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Gates charity to give $280 million for TB study

September 19, 2007|Charles Piller | Times Staff Writer

The Bill & Melinda Gates Foundation announced Tuesday that it would give $280 million for research and development of tuberculosis vaccines, diagnostic tests and drugs -- its largest package of TB grants ever.

The grants are intended to accelerate recent progress in fighting the bacterial disease, which is among the world's deadliest, said Dr. Tadataka Yamada, who heads the foundation's global health program. TB kills 1.6 million people annually worldwide, mostly in developing nations, according to the World Health Organization.

"It's a marathon, not a 100-yard dash," Yamada said, and efforts supported by the foundation would not reach the market for at least five years, if ever. "We are willing to take that risk. . . . We are hoping that at least some of our investments will bear fruit."

Dr. Anthony S. Fauci, director of the National Institute of Allergy and Infectious Diseases, said the Gates grants would greatly augment federal support for TB studies, estimated at $150 million this year.

The largest Gates commitment -- $200 million over five years -- will go to the Aeras Global TB Vaccine Foundation in Rockville, Md., for trials of up to six experimental vaccines. The current TB vaccine is 80 years old and largely ineffective.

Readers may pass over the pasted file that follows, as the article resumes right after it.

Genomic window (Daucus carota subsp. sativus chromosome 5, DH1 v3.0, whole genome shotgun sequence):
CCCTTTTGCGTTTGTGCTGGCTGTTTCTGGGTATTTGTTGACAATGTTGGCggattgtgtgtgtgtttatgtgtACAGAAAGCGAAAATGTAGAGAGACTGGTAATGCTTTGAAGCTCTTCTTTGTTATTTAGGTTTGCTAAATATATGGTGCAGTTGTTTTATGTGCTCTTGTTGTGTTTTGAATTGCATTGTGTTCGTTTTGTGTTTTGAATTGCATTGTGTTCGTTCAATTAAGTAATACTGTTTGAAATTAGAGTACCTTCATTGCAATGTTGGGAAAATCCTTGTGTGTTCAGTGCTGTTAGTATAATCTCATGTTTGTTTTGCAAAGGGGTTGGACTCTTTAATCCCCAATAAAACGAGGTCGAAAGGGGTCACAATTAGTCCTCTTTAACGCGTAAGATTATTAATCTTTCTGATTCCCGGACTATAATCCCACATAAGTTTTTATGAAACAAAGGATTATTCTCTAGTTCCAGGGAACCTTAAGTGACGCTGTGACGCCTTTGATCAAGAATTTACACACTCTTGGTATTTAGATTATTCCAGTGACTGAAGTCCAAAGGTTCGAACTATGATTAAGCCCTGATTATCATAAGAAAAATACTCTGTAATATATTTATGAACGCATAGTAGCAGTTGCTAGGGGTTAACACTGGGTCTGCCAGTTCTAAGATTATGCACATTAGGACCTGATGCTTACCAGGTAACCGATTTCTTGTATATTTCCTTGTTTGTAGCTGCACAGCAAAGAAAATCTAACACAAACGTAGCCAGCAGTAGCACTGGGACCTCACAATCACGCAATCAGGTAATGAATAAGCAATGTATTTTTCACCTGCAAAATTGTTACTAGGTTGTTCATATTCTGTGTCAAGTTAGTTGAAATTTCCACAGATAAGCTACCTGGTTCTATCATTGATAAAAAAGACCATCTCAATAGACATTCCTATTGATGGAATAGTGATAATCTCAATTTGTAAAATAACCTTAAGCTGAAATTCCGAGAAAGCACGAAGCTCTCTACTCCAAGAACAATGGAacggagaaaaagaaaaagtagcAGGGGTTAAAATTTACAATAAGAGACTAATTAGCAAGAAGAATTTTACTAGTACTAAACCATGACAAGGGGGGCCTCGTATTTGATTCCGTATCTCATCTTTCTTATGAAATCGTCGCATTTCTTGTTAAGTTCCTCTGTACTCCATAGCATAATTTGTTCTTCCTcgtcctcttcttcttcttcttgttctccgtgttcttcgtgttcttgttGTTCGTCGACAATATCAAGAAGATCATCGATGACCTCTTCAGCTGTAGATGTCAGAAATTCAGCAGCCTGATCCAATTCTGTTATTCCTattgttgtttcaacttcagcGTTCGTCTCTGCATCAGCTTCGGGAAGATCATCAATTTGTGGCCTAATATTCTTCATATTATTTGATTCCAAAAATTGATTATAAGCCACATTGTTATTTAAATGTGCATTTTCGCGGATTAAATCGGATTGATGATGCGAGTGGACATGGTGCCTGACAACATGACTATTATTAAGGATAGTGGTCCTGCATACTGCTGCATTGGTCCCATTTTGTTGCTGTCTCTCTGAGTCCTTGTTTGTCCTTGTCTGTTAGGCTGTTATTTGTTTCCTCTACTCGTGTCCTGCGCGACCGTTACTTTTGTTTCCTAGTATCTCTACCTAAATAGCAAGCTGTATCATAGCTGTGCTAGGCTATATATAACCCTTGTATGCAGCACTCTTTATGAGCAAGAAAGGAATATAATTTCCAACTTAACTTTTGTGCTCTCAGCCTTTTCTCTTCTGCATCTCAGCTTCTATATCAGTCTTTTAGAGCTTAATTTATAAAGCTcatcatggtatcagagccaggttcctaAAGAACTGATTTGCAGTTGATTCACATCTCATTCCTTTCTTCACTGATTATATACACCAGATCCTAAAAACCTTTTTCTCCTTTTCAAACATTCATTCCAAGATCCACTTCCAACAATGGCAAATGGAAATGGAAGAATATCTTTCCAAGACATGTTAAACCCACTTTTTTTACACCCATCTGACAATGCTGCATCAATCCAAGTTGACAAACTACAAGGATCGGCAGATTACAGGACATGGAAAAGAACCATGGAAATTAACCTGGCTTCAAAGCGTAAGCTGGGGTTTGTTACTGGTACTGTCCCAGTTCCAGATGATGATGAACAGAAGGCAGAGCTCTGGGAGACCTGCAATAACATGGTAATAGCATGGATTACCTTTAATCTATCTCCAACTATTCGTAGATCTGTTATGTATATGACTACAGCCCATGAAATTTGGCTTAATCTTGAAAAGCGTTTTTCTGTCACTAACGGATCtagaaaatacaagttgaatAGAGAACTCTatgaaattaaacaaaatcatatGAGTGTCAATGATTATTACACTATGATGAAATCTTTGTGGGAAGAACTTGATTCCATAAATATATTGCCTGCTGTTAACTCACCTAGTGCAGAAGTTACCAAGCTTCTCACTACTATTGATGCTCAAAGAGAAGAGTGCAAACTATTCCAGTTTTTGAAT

TB, a highly contagious lung infection, spreads via sneezes and coughs. Victims suffer fever, shortness of breath and weight loss, and sometimes cough up blood. Often, the disease can be cured with six months of antibiotic treatments, but new, deadly strains resist most antibiotics.

This year, Andrew Speaker of Atlanta triggered a global public-health scare when he traveled to Europe with a suspected case of extensively drug-resistant TB, or XDR TB. But later tests showed Speaker had contracted a less hazardous strain.

The Gates Foundation said it also would give $62 million over five years to the Geneva-based Foundation for Innovative New Diagnostics, to develop faster, simpler TB tests -- crucial for speeding up treatment. Definitive TB lab results now take up to 75 days.

A key research direction could be "gene chip" devices that reveal TB's "molecular fingerprint for resistance to particular drugs," Fauci said. Such detectors would take years to develop, but they could transform care, particularly in developing nations, by offering definitive results in hours.

The Gates Foundation also announced $18 million for work on medicines to treat drug-resistant TB. The money would go to seven research institutions.

Since its inception, the world's largest private philanthropy has committed nearly $8 billion to global health -- including $740 million for TB research.

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charles.piller@latimes.com

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